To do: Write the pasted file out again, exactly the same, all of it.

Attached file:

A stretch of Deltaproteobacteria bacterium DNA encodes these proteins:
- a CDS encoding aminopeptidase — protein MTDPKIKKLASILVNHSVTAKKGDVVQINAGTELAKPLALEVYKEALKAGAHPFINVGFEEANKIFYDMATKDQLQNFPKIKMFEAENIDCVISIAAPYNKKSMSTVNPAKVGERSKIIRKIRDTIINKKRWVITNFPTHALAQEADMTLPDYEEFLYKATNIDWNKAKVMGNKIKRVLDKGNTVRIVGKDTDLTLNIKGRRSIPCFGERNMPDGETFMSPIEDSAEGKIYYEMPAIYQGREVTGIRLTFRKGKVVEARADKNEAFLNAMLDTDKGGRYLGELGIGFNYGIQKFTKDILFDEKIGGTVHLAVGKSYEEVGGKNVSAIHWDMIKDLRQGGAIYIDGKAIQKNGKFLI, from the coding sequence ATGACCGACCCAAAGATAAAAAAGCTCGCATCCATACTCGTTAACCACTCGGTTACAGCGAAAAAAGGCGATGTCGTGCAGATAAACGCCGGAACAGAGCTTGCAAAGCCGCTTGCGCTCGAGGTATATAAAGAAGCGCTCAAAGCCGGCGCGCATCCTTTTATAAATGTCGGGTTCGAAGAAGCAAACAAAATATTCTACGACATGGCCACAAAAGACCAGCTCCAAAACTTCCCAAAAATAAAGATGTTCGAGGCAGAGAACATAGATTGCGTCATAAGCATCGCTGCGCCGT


A stretch of Deltaproteobacteria bacterium DNA encodes these proteins:
- a CDS encoding aminopeptidase — protein MTDPKIKKLASILVNHSVTAKKGDVVQINAGTELAKPLALEVYKEALKAGAHPFINVGFEEANKIFYDMATKDQLQNFPKIKMFEAENIDCVISIAAPYNKKSMSTVNPAKVGERSKIIRKIRDTIINKKRWVITNFPTHALAQEADMTLPDYEEFLYKATNIDWNKAKVMGNKIKRVLDKGNTVRIVGKDTDLTLNIKGRRSIPCFGERNMPDGETFMSPIEDSAEGKIYYEMPAIYQGREVTGIRLTFRKGKVVEARADKNEAFLNAMLDTDKGGRYLGELGIGFNYGIQKFTKDILFDEKIGGTVHLAVGKSYEEVGGKNVSAIHWDMIKDLRQGGAIYIDGKAIQKNGKFLI, from the coding sequence ATGACCGACCCAAAGATAAAAAAGCTCGCATCCATACTCGTTAACCACTCGGTTACAGCGAAAAAAGGCGATGTCGTGCAGATAAACGCCGGAACAGAGCTTGCAAAGCCGCTTGCGCTCGAGGTATATAAAGAAGCGCTCAAAGCCGGCGCGCATCCTTTTATAAATGTCGGGTTCGAAGAAGCAAACAAAATATTCTACGACATGGCCACAAAAGACCAGCTCCAAAACTTCCCAAAAATAAAGATGTTCGAGGCAGAGAACATAGATTGCGTCATAAGCATCGCTGCGCCGT